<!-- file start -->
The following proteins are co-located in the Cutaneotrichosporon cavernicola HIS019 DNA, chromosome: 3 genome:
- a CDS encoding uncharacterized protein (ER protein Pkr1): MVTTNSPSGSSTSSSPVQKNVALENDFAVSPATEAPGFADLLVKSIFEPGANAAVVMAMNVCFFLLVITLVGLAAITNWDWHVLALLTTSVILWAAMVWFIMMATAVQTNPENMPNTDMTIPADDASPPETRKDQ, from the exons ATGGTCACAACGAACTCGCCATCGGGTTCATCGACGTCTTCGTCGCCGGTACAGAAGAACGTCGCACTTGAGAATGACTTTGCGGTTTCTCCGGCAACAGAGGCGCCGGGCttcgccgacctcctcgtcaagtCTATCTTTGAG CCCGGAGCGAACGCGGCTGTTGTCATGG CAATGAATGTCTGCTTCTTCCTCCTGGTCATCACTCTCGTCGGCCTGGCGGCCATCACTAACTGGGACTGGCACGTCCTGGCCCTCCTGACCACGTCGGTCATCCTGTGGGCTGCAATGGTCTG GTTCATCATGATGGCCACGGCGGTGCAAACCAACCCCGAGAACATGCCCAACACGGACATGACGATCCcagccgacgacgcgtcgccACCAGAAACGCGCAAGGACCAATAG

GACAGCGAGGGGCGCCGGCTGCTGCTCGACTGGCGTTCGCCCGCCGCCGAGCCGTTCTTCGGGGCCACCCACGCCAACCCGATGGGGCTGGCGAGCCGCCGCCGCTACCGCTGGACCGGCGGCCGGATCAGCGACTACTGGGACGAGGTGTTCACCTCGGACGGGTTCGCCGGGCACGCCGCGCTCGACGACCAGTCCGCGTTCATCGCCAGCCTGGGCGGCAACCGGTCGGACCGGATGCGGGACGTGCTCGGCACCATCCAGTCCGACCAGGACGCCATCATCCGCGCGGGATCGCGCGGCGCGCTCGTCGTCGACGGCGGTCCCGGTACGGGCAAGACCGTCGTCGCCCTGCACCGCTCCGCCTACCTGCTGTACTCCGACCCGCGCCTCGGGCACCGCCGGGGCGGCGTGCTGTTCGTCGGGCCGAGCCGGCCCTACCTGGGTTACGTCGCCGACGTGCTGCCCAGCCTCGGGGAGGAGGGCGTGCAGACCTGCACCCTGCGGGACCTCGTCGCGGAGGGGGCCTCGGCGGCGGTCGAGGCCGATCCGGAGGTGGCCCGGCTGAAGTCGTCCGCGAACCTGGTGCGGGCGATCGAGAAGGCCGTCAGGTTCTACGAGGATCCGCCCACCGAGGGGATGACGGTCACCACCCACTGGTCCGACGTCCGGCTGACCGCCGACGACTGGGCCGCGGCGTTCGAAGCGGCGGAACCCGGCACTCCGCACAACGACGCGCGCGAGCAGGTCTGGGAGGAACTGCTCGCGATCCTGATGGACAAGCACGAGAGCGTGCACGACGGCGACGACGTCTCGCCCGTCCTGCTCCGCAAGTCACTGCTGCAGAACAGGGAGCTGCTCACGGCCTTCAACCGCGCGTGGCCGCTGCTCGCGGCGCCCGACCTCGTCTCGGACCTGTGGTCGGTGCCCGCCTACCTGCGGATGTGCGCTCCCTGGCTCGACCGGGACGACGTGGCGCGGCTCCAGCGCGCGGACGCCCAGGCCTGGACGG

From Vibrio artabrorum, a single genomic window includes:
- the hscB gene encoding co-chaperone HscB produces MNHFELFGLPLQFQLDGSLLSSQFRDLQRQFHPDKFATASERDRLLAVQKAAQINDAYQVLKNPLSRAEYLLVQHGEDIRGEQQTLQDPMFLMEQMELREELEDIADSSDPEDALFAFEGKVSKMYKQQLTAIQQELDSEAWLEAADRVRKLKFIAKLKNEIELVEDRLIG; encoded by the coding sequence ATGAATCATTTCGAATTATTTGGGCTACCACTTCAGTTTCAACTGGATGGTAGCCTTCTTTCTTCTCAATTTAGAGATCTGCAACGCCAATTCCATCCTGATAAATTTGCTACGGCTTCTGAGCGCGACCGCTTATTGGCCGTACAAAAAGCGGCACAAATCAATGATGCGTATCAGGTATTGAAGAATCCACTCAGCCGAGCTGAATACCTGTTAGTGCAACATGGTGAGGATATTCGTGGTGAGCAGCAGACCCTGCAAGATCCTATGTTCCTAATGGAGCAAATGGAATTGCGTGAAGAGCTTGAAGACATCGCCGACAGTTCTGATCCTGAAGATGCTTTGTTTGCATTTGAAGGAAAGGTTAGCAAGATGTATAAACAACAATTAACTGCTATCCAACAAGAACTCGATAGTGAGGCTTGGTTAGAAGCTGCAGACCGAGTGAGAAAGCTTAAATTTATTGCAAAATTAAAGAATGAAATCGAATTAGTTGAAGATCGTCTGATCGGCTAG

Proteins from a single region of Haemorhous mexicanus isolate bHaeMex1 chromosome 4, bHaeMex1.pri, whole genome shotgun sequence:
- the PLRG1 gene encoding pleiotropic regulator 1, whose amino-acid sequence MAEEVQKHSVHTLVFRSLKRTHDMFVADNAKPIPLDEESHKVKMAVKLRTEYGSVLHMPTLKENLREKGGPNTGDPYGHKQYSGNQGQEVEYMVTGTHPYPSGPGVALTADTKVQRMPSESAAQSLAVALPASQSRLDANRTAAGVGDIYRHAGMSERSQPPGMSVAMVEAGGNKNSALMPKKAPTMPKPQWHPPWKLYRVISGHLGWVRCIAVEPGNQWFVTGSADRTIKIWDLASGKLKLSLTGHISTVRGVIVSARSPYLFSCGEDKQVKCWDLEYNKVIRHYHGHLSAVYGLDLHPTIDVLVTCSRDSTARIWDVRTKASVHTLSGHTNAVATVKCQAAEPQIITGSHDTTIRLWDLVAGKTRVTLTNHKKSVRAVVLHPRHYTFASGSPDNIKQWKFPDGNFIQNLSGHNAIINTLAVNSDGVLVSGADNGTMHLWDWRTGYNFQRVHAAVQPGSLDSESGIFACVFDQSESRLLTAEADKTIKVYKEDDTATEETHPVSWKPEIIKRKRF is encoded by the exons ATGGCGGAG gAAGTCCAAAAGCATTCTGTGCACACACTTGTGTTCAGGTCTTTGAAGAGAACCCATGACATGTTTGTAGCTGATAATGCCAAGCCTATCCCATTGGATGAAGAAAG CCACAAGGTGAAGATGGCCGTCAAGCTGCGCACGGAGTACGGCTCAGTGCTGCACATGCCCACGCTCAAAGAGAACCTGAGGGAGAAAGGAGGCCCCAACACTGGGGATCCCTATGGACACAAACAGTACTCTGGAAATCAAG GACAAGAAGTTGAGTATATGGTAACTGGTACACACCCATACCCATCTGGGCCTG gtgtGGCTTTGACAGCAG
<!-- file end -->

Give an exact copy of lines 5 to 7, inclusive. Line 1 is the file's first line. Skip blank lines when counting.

- the hscB gene encoding co-chaperone HscB produces MNHFELFGLPLQFQLDGSLLSSQFRDLQRQFHPDKFATASERDRLLAVQKAAQINDAYQVLKNPLSRAEYLLVQHGEDIRGEQQTLQDPMFLMEQMELREELEDIADSSDPEDALFAFEGKVSKMYKQQLTAIQQELDSEAWLEAADRVRKLKFIAKLKNEIELVEDRLIG; encoded by the coding sequence ATGAATCATTTCGAATTATTTGGGCTACCACTTCAGTTTCAACTGGATGGTAGCCTTCTTTCTTCTCAATTTAGAGATCTGCAACGCCAATTCCATCCTGATAAATTTGCTACGGCTTCTGAGCGCGACCGCTTATTGGCCGTACAAAAAGCGGCACAAATCAATGATGCGTATCAGGTATTGAAGAATCCACTCAGCCGAGCTGAATACCTGTTAGTGCAACATGGTGAGGATATTCGTGGTGAGCAGCAGACCCTGCAAGATCCTATGTTCCTAATGGAGCAAATGGAATTGCGTGAAGAGCTTGAAGACATCGCCGACAGTTCTGATCCTGAAGATGCTTTGTTTGCATTTGAAGGAAAGGTTAGCAAGATGTATAAACAACAATTAACTGCTATCCAACAAGAACTCGATAGTGAGGCTTGGTTAGAAGCTGCAGACCGAGTGAGAAAGCTTAAATTTATTGCAAAATTAAAGAATGAAATCGAATTAGTTGAAGATCGTCTGATCGGCTAG

Proteins from a single region of Haemorhous mexicanus isolate bHaeMex1 chromosome 4, bHaeMex1.pri, whole genome shotgun sequence:
- the PLRG1 gene encoding pleiotropic regulator 1, whose amino-acid sequence MAEEVQKHSVHTLVFRSLKRTHDMFVADNAKPIPLDEESHKVKMAVKLRTEYGSVLHMPTLKENLREKGGPNTGDPYGHKQYSGNQGQEVEYMVTGTHPYPSGPGVALTADTKVQRMPSESAAQSLAVALPASQSRLDANRTAAGVGDIYRHAGMSERSQPPGMSVAMVEAGGNKNSALMPKKAPTMPKPQWHPPWKLYRVISGHLGWVRCIAVEPGNQWFVTGSADRTIKIWDLASGKLKLSLTGHISTVRGVIVSARSPYLFSCGEDKQVKCWDLEYNKVIRHYHGHLSAVYGLDLHPTIDVLVTCSRDSTARIWDVRTKASVHTLSGHTNAVATVKCQAAEPQIITGSHDTTIRLWDLVAGKTRVTLTNHKKSVRAVVLHPRHYTFASGSPDNIKQWKFPDGNFIQNLSGHNAIINTLAVNSDGVLVSGADNGTMHLWDWRTGYNFQRVHAAVQPGSLDSESGIFACVFDQSESRLLTAEADKTIKVYKEDDTATEETHPVSWKPEIIKRKRF is encoded by the exons ATGGCGGAG gAAGTCCAAAAGCATTCTGTGCACACACTTGTGTTCAGGTCTTTGAAGAGAACCCATGACATGTTTGTAGCTGATAATGCCAAGCCTATCCCATTGGATGAAGAAAG CCACAAGGTGAAGATGGCCGTCAAGCTGCGCACGGAGTACGGCTCAGTGCTGCACATGCCCACGCTCAAAGAGAACCTGAGGGAGAAAGGAGGCCCCAACACTGGGGATCCCTATGGACACAAACAGTACTCTGGAAATCAAG GACAAGAAGTTGAGTATATGGTAACTGGTACACACCCATACCCATCTGGGCCTG gtgtGGCTTTGACAGCAG